Press Release

Car industry generally on track to hit CO2 targets, EEA figures show

January 18, 2018

Car CO2 emissions – as measured in the laboratory – continued to decline in 2016 despite a fall in the share of diesel car sales, according to official figures released today by the European Environment Agency. Average car CO2 emissions declined by 1.4 grammes of CO2 per km to 118.1g/km. Sustainable transport group Transport & Environment (T&E) said most carmakers remain on track to achieve 2020/2021 targets but will need to accelerate emissions reductions – including by selling an increasing share of electric cars – in order to do so.

The share of diesel cars declined to below half (49.5%) and emitted, on average, 116.8g CO2/km, 4.9g CO2/km less than the average petrol vehicle. In 2000 the emission difference between diesel and petrol vehicles was much larger (17.1g CO2/km) reflecting the significant improvements in petrol engine efficiency. Diesel cars are, on average, 300kg heavier and also more powerful – reducing their benefit over gasoline.

Greg Archer, clean vehicles director at T&E, said: “Most carmakers are on track to achieve their goals although some will need to accelerate progress. By selling around 3-5% plug-in hybrid and electric cars by 2020, most manufacturers will earn sufficient super-credits to meet their targets. The decline in diesel is not having a dramatic effect on the average emissions, although the continuing growth in SUV sales is offsetting emissions reductions.”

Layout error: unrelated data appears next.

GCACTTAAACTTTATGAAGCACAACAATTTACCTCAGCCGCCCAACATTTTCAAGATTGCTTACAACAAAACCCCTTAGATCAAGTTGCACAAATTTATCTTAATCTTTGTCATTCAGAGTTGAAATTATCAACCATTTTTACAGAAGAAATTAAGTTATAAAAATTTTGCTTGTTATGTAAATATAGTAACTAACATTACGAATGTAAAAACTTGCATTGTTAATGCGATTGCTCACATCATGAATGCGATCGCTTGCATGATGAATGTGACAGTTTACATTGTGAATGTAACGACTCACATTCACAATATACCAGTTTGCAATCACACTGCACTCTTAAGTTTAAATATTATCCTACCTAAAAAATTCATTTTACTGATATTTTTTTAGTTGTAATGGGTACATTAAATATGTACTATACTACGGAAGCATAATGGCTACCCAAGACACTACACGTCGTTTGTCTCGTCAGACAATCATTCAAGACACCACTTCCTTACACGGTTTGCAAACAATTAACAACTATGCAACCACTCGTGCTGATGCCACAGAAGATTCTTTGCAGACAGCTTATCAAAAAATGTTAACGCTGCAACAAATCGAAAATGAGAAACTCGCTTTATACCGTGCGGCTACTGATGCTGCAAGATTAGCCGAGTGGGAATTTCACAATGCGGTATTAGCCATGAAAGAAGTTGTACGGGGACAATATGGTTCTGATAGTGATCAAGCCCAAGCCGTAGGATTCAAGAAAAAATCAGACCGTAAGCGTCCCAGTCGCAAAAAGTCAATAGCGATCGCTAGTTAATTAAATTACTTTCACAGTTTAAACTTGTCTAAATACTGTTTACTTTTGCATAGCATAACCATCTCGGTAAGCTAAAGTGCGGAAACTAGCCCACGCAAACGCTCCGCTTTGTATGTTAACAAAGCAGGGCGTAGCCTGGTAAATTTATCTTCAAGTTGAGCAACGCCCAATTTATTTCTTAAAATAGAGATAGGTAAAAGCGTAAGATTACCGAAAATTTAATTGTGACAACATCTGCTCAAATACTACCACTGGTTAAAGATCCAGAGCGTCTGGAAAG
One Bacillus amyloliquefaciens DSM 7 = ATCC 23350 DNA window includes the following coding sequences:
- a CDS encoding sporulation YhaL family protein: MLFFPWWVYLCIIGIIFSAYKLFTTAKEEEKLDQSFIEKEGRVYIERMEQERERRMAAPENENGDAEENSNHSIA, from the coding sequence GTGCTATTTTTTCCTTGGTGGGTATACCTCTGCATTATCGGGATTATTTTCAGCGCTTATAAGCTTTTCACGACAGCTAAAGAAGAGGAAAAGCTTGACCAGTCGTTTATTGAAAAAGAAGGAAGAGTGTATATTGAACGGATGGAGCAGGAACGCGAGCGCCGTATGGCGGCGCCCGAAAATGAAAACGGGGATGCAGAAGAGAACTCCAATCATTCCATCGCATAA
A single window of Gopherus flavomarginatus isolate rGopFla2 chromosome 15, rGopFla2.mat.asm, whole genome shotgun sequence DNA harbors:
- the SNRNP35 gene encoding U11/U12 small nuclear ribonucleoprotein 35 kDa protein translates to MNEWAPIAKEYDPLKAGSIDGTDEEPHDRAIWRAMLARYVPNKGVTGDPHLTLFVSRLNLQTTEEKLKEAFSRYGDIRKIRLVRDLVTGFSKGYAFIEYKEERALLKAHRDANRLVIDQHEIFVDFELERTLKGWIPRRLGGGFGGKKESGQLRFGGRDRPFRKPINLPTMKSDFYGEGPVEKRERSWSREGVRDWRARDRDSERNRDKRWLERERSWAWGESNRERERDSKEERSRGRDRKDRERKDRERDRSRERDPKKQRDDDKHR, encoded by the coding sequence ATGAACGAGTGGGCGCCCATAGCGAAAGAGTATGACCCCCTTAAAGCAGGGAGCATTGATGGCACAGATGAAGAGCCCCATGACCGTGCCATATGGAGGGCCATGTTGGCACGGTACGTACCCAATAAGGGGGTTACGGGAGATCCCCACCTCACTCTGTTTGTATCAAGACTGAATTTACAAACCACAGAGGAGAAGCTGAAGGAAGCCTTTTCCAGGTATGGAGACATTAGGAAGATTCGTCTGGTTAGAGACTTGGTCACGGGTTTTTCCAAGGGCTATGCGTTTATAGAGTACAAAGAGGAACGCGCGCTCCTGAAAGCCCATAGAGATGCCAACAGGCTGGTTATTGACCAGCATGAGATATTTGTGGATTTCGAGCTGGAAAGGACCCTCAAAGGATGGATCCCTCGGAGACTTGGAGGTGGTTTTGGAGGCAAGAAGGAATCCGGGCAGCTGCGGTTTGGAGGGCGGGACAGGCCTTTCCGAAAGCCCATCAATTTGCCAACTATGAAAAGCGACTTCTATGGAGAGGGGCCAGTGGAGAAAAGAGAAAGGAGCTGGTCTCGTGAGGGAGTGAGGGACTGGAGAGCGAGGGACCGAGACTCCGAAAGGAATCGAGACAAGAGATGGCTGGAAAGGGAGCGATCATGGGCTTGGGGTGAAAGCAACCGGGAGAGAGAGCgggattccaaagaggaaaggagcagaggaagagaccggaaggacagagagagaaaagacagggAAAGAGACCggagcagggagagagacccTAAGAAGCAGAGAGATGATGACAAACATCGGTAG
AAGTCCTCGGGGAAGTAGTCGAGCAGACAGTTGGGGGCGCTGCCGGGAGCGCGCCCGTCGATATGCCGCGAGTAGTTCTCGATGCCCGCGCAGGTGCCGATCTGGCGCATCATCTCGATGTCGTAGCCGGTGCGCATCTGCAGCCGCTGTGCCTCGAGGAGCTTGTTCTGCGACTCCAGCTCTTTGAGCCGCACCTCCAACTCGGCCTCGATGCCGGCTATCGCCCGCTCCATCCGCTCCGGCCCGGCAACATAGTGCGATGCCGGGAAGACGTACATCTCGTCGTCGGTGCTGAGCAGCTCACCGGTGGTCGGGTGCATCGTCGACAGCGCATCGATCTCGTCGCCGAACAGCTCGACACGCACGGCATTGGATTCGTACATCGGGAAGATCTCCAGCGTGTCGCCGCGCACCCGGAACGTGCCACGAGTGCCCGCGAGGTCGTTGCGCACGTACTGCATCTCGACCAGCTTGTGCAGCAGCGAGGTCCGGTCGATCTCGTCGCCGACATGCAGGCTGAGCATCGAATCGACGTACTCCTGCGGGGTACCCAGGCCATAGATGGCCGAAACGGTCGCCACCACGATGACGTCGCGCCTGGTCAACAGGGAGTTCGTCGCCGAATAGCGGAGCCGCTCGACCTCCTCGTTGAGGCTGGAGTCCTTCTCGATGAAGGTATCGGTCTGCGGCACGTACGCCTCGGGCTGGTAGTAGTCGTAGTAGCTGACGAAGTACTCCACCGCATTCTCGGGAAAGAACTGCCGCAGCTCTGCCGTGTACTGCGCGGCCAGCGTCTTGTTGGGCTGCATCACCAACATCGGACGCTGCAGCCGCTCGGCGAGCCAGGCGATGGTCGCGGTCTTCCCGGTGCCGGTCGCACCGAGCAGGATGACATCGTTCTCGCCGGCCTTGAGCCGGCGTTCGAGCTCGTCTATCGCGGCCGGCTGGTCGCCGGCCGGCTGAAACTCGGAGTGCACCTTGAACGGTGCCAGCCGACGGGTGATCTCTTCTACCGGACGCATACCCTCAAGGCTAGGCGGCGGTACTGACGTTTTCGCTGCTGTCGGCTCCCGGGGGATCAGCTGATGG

Most companies need to continue to reduce emissions by 2-4% per annum to hit their targets and will be able to take advantage of super-credits from selling low and zero-emissions vehicles from 2020 that double count the lowest carbon models (electric and plug-in hybrid cars). However, Fiat is at significant risk of missing its goals and incurring substantial fines in excess of €1 billion. Fiat’s emissions have only improved at 1% per annum over the period 2009-2016 and must accelerate to 5% per annum in the next few years.

Daimler recently warned that it may miss its target, but T&E said the official data does not support this claim. Daimler needs to reduce emissions by about 4% per annum from 2017 compared to a reduction since 2009 of about 3.5% per annum.

Read more:

Rise in UK car CO2 emissions largely a result of increasing SUV sales, not declining diesel

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